Can herbicides be used?
No. Herbicides are not recommended under SRI method. Instead, weeds have to be incorporated into the soil.

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v. Water Management

Water should not be allowed to stagnate under SRI method. Give regular irrigations to keep the soil moist. Alternate ‘wetting and drying’ should be done which give aerobic and anaerobic soil conditions for better nutrient mobilization by soil biota. This avoids root degeneration, which usually happens under continuous flooding. Unflooded conditions, combined with mechanical weeding, result in more air in the soil and greater root growth. Higher root growth provides access to more nutrients.

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vi. Organic Manures


Instead of chemical fertilizers, FYM or compost is applied @ 10t/ha which is quite sufficient as a source of nutrients. As a result, more plant growth is achieved because of better soil health and more balanced nutrient supply. Apply diverse organic manures. Organic manures act as food for microorganisms.

Pest and Disease Control:

Pest and disease problems appear to be less with SRI method, perhaps healthier and vigorous plants have more capacity to resist pest and disease attacks.

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SRI Vs Conventional method:

Conventional Method
SRI Method
3 - 5Kg seed is used per hectare
1.25 Kg seed is used per hectare
25 to 30 day old seedlings are transplanted

Only 8-12 day old seedlings are transplanted


Seedlings are pulled with force, roots, washed, bundled, stacked thrown thereby causing lot of trauma and shock to the plants

Seedlings are treated very gently by scooping. No pulling, no washing, no bundling and no stacking.
Planted at random
Planted in square pattern
3 or more plants are planted in clumps
Only one plant is planted per hill

Application of NPK, fertilizers as recommended

Application of organic manures only basal dose of fertilizers at present. No top dressing

Is it labour intensive?

Some farmers are hesitant at first to use SRI methods because they require more labour and skill and appear risky. At first, SRI may take 50 to 100% more labour. Planting and weeding are initially the most labour intensive part of SRI. Since yields can be double or even trippled than with current practices, it justifies mobilization of labour for profit. But over time this amount is reduced. It requires even less labour once tools designed and techniques are mastered and confidence gained.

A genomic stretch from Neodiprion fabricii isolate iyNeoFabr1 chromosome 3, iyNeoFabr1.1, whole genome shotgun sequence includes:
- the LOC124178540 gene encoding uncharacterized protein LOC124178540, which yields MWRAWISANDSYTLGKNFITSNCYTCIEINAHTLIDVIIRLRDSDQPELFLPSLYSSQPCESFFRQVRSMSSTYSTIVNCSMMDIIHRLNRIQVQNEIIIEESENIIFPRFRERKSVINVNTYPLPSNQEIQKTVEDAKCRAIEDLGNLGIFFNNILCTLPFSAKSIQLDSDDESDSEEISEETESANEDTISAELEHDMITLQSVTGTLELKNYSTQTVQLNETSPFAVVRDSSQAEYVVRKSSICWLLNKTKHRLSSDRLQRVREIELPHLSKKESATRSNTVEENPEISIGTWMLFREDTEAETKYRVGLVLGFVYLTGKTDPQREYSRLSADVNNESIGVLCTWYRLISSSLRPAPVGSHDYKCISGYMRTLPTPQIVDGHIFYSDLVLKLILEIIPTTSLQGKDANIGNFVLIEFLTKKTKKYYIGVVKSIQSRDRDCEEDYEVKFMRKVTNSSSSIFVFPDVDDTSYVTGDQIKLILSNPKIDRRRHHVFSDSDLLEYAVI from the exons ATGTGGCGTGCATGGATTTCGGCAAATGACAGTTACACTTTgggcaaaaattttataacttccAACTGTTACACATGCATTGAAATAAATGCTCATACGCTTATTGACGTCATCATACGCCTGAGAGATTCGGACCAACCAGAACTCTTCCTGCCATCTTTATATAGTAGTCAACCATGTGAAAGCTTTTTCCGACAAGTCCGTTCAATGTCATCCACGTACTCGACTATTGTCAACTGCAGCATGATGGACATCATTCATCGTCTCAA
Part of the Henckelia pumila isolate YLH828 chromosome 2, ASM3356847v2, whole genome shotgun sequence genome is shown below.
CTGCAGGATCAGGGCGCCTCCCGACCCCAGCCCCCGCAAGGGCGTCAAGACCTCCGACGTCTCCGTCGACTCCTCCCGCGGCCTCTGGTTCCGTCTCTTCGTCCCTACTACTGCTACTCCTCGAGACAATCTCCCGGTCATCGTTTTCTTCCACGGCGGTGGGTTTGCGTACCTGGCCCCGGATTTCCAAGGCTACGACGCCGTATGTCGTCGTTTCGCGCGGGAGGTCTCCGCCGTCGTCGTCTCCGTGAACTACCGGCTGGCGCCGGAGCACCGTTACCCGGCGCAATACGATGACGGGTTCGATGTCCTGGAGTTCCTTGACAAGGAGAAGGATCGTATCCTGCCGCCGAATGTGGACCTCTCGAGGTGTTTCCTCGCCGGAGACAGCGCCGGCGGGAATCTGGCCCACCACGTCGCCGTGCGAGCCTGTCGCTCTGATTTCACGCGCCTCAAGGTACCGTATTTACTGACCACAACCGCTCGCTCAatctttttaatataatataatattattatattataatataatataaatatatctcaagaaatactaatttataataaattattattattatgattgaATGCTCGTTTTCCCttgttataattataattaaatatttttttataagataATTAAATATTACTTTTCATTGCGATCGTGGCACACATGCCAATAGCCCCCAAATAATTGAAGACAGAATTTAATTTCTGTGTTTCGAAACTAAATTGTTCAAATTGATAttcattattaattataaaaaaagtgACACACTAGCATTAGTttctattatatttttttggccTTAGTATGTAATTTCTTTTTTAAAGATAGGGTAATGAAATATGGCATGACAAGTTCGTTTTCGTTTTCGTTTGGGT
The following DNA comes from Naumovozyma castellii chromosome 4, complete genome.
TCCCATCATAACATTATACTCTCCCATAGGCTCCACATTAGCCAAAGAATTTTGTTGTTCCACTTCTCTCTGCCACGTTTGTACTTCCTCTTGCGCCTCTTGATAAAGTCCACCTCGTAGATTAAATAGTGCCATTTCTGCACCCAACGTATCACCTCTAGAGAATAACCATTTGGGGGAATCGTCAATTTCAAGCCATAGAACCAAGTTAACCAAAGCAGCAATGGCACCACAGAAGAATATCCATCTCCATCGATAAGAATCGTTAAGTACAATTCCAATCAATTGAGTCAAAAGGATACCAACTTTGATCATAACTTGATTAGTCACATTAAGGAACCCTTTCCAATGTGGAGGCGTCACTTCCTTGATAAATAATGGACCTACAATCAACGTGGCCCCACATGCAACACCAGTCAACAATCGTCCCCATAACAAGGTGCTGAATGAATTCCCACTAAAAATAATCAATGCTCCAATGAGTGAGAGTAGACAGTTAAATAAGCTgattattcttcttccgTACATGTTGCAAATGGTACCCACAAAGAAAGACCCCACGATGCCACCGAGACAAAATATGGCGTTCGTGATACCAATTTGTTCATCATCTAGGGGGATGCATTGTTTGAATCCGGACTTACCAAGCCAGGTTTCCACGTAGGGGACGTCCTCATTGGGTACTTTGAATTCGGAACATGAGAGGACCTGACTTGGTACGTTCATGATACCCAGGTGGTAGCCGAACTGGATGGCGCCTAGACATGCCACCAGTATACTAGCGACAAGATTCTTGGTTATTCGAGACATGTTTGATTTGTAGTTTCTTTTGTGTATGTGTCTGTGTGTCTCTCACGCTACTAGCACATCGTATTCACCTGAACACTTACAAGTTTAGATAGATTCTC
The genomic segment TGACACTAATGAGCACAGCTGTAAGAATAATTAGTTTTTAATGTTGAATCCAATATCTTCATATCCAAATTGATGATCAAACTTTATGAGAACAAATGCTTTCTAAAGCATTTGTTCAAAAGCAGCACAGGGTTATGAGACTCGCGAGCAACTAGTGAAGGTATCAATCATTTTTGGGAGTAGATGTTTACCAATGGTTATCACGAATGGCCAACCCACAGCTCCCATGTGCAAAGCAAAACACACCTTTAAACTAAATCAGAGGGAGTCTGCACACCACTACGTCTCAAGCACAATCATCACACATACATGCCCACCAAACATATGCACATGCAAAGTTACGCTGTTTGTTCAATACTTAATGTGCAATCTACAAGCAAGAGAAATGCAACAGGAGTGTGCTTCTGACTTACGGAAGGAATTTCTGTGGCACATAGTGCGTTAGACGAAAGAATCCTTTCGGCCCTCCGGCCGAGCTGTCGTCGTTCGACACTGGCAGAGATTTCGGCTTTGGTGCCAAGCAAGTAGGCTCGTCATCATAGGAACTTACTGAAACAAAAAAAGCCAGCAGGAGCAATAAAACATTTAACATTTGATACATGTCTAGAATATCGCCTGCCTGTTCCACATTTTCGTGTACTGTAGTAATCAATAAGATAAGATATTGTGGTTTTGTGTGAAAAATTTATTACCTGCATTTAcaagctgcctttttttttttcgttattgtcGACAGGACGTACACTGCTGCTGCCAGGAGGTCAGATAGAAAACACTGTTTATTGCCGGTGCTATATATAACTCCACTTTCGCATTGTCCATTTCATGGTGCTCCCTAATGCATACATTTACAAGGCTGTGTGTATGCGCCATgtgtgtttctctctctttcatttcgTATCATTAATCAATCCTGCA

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Benefits of SRI

  • Higher grain and straw yields

  • Reduction in duration by 10 days.

  • Lesser chemical inputs

  • Less water requirement (About half that of conventional method)

  • Less chaffy grain

  • Grain weight increased without change in grain size

  • Higher head ragi recovery

  • Withstood cyclonic gales.

  • Soil health improves through biological activity

  • Cold tolerance

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Constraints of SRI

  • Non availability of labours at the initial states of planting.  So it is a barrier to adopt this technology by farmers
  • Farmers need more experience to practices this method
  • SRI results well in rabi season because they have more water control and there is more sunlight. But in the kharif (summer) season, the timing of the monsoon’s onset is unpredictable, and its arrival brings serious flooding, which makes it hard for farmers to maintain soil aeration.
  • Unavailability of suitable weeders
  • Traditional mindest of farmers
  • Lack of awareness about the technology
  • As SRI is labour intensive it is not suitable for large scale production